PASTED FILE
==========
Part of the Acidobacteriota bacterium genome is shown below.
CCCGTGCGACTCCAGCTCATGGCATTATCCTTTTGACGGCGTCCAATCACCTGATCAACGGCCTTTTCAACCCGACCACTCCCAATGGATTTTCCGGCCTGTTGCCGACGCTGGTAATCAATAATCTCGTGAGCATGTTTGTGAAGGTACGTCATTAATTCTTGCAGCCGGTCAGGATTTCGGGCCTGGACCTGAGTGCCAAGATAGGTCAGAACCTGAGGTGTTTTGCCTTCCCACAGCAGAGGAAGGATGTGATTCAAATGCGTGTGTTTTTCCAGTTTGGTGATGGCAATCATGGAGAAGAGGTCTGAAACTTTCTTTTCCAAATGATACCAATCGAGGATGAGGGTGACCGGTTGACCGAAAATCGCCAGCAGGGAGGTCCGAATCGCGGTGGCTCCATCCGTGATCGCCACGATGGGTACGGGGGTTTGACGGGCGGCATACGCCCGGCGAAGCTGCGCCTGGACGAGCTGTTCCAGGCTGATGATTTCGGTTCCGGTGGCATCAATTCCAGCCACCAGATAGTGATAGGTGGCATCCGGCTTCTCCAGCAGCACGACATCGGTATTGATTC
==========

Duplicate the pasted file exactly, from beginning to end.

Part of the Acidobacteriota bacterium genome is shown below.
CCCGTGCGACTCCAGCTCATGGCATTATCCTTTTGACGGCGTCCAATCACCTGATCAACGGCCTTTTCAACCCGACCACTCCCAATGGATTTTCCGGCCTGTTGCCGACGCTGGTAATCAATAATCTCGTGAGCATGTTTGTGAAGGTACGTCATTAATTCTTGCAGCCGGTCAGGATTTCGGGCCTGGACCTGAGTGCCAAGATAGGTCAGAACCTGAGGTGTTTTGCCTTCCCACAGCAGAGGAAGGATGTGATTCAAATGCGTGTGTTTTTCCAGTTTGGTGATGGCAATCATGGAGAAGAGGTCTGAAACTTTCTTTTCCAAATGATACCAATCGAGGATGAGGGTGACCGGTTGACCGAAAATCGCCAGCAGGGAGGTCCGAATCGCGGTGGCTCCATCCGTGATCGCCACGATGGGTACGGGGGTTTGACGGGCGGCATACGCCCGGCGAAGCTGCGCCTGGACGAGCTGTTCCAGGCTGATGATTTCGGTTCCGGTGGCATCAATTCCAGCCACCAGATAGTGATAGGTGGCATCCGGCTTCTCCAGCAGCACGACATCGGTATTGATTC